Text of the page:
David Prosser: 'The offer of unaffordable credit is as useless as the offer of no credit at all'
Tuesday 10 November 2009
Who to believe? Royal Bank of Scotland (RBS) said on Friday that businesses were paying back loans as fast as the bank could make them – and that British companies have unused overdrafts with it worth a total of £27bn. Like the rest of the banks, RBS insists it is not restricting the supply of credit to business customers.
So how come every little bit of anecdotal evidence and most economic research suggest that businesses – particularly small and medium-sized enterprises (SMEs) – are still struggling to borrow the money they need? The most recent survey from the Confederation of British Industry (CBI) revealed that a sizeable minority of businesses had found credit harder, rather than easier, to come by over the previous three months.
Lord Sugar, the tycoon-cum-TV star appointed earlier this year to the Government to represent the interests of growing businesses, reckons he knows how to square the circle. "I can honestly say a lot of problems you hear from people who are moaning are from companies I wouldn't lend a penny to," he told SME managers in Manchester last week. "They are bust and they don't need the bank – they need an insolvency practitioner."
The Federation of Small Businesses, suffice to say, begged to differ, and was scathing about Lord Sugar's comments.
But there may be a kernel of truth in what The Apprentice star has to say. In a recession, of course, banks are going to be more cautious about which businesses they lend money to. Given the kind of bad debt provisions that banks are currently making, it's hardly surprising that they're reluctant to advance money to any business about whose trading prospects they have concerns.
Still, the problem must be more deep-seated than that. RBS presumably isn't lying when it says that its overdraft facilities are not being used – or that many companies are paying back loans rather than asking for new credit.
RBS and its rivals have not told us what sort of terms they are making credit available on. The CBI's data suggests those businesses that do get a yes from the bank when applying for credit are being asked to pay much more than in the past for the advances.
What seems to be happening is that banks are routinely raising the charges and interest rates paid by businesses. That's not surprising – they are desperate to return to profitability – but it does explain why overdraft facilities are not being used. The offer of unaffordable credit is as useless as the offer of no credit at all.
It is also worth saying that SMEs don't all depend on credit to get by and grow. The Independent's own research reveals that many of these businesses have balance sheets that would make their stock market-listed rivals green with envy. Staying away from the stock market has actually been a positive in this sense. Many listed companies are loaded with debt because shareholders put pressure on them to gear up.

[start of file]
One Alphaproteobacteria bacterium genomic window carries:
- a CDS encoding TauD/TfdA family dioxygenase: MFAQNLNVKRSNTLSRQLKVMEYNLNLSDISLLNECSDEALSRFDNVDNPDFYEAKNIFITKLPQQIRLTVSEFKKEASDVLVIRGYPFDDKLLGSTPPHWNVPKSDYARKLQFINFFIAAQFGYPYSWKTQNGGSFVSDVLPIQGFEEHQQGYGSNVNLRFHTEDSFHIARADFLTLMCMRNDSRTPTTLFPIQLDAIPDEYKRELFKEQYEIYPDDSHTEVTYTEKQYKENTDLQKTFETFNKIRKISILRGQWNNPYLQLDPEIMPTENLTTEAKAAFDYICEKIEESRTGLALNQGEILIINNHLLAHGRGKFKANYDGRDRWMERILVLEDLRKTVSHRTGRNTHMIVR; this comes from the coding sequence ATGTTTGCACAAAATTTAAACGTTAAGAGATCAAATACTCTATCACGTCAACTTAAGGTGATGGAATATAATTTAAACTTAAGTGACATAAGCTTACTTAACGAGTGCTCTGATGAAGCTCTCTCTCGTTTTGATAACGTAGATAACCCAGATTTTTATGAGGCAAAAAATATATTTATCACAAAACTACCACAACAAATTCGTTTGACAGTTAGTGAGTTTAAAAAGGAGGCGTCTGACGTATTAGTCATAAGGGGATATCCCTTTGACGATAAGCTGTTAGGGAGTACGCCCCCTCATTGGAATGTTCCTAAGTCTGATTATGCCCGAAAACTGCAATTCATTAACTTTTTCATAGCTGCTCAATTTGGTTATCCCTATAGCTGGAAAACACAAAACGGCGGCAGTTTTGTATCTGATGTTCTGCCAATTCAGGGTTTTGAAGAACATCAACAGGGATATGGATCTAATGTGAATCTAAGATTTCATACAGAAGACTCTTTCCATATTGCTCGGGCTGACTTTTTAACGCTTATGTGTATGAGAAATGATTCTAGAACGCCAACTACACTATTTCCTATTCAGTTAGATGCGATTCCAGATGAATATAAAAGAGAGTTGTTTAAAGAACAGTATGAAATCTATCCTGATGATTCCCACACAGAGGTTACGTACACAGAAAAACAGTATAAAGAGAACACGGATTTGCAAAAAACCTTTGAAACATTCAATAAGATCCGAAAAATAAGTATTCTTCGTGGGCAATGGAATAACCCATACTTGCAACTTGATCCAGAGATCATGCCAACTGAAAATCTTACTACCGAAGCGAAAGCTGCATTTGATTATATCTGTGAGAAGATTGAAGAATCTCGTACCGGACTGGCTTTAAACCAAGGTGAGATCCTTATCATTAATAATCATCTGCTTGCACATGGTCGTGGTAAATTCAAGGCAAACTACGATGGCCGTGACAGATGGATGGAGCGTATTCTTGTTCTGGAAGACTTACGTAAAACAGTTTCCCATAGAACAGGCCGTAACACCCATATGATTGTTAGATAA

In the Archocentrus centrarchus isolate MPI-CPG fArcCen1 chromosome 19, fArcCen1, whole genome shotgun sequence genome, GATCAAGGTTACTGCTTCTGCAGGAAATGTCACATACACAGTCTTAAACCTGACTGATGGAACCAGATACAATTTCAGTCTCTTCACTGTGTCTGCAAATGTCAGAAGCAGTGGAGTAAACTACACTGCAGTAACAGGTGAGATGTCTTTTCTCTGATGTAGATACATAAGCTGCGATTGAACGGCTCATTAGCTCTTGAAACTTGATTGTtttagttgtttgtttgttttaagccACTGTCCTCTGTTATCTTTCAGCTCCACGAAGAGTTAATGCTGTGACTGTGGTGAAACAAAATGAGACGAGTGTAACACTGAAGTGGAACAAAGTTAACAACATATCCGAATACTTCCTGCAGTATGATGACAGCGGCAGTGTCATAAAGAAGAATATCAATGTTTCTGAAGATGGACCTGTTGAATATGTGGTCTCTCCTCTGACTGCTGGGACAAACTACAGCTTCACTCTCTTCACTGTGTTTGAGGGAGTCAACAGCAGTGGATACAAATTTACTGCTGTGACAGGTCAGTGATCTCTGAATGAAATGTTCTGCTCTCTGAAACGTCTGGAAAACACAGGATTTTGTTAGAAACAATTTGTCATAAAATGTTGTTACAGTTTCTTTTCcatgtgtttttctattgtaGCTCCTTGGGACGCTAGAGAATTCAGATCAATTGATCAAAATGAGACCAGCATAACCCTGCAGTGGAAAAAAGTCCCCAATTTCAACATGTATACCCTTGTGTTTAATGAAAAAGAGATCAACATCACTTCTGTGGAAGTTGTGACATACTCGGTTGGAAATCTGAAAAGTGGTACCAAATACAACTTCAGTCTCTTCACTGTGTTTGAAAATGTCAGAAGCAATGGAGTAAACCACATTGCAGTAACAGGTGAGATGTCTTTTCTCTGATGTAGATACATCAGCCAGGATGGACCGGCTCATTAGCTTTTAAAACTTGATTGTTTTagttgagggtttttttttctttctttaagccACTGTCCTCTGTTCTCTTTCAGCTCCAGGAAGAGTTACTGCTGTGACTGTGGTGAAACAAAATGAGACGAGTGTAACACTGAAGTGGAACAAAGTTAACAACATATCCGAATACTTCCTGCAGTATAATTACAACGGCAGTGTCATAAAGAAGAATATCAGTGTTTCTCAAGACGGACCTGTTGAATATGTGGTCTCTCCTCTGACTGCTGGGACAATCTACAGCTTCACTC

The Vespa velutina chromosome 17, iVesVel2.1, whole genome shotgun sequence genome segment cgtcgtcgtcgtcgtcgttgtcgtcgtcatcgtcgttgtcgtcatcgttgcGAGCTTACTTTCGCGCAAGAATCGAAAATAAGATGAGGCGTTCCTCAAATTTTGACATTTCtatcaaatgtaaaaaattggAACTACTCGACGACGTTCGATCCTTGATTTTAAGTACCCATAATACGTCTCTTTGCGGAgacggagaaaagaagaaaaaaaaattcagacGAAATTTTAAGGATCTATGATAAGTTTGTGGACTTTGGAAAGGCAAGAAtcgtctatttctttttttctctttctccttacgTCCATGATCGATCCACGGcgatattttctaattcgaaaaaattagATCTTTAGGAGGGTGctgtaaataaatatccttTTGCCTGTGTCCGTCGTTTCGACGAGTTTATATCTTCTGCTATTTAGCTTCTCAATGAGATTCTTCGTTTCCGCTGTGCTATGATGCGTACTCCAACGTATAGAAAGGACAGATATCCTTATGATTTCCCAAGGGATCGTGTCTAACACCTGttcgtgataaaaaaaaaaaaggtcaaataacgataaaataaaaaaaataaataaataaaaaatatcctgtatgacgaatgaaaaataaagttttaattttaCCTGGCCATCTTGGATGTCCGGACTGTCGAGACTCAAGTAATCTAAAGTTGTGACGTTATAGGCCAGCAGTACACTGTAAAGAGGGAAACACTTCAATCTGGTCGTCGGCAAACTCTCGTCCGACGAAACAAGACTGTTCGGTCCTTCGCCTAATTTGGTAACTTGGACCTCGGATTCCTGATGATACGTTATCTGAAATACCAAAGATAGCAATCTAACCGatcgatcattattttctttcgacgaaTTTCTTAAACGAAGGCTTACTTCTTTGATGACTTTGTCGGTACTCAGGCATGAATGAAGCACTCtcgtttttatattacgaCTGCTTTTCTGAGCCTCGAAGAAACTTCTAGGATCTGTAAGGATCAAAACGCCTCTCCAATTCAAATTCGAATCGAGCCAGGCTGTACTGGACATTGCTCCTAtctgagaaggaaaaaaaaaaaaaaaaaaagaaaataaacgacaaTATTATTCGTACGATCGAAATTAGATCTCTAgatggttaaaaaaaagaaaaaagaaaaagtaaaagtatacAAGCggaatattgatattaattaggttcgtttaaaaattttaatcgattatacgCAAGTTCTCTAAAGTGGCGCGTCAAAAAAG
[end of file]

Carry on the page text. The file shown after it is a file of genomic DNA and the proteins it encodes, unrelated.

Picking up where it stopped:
Still, businesses do need credit from time to time. And it is clear that many SMEs are finding it difficult to borrow.
Where else then might SMEs find credit? One idea being kicked around the corridors of the London Stock Exchange (LSE) points out that many other countries have thriving markets for bonds issued by SMEs, with private investors snapping up the debt issued by these enterprises. In the UK, by contrast, only large companies, with ratings from the agencies, are able to issue corporate bonds, which are almost entirely the preserve of institutional investors.
The LSE is thus keen to launch an exchange on which smaller businesses' bonds might be traded, giving SMEs a crucial new market on which to raise credit. Their reliance on the banks might then be diminished.
elephant appealThe first 23 lots in our charity auction have now gone. But there are 22 more still up for grabs
musicPolice chief rejects rappers' claims that his work is as dangerous as law enforcement or military service
comedy'Fresh Meat' star sees off stiff competition from Alan Carr, David Mitchell, Graham Norton, Lee Mack and Sarah Millican to win top prize
Beatles rush out 'bootleg' album to defy EU copyright law
healthJames Bond's alcohol consumption puts him at 'high risk' of cirrhosis, tremors... and impotence
tvSpoiler alert: Find out the result of a heated final show
Harvey Weinstein reveals his secret weapon on-set
Now that an oil trader's drinking has got him sacked, will we all have to make do with an afternoon latte?
Chiwetel Ejiofor and Idris Elba get nods for Best Actor, which no black Brit has ever won
Geoffrey Macnab reviews The Desolation of Smaug - the meat in Peter Jackson's Hobbit sandwich
peopleWhat advice would David Cameron give to his younger self?
Mystery of Epping Forest 'big cat' is solved
French café starts charging extra to rude customers
Scientist create 'robotic sperm' to help with fertilisation and drug delivery
Australia incest case: Deformed children found in remote farming community after generations of inbreeding
Fox News presenter tells viewers it is a 'fact' that both Jesus and Santa Claus are white
- 1 French café starts charging extra to rude customers
- 2 Sun will 'flip upside down' within weeks, says Nasa
- 3 Australia incest case: Deformed children found in remote farming community after generations of inbreeding
- 4 Physicists discover 'clearest evidence yet' that the Universe is a hologram
- 5 Fox News presenter tells viewers it is a 'fact' that both Jesus and Santa Claus are white
- < Previous
- Next >
iJobs Money & Business
£44999 - £60001 per annum + Benefits: Pro-Recruitment Group: A Top Tier firm i...
£30000 - £45000 per annum + Bonus + Benefits: Harrington Starr: Regulatory Man...
£50000 - £75000 per annum + benefits + bonus: Harrington Starr: Pre-Sales / Cl...
£40000 - £60000 per annum + Bonus + Benefits: Harrington Starr: Regulatory Man...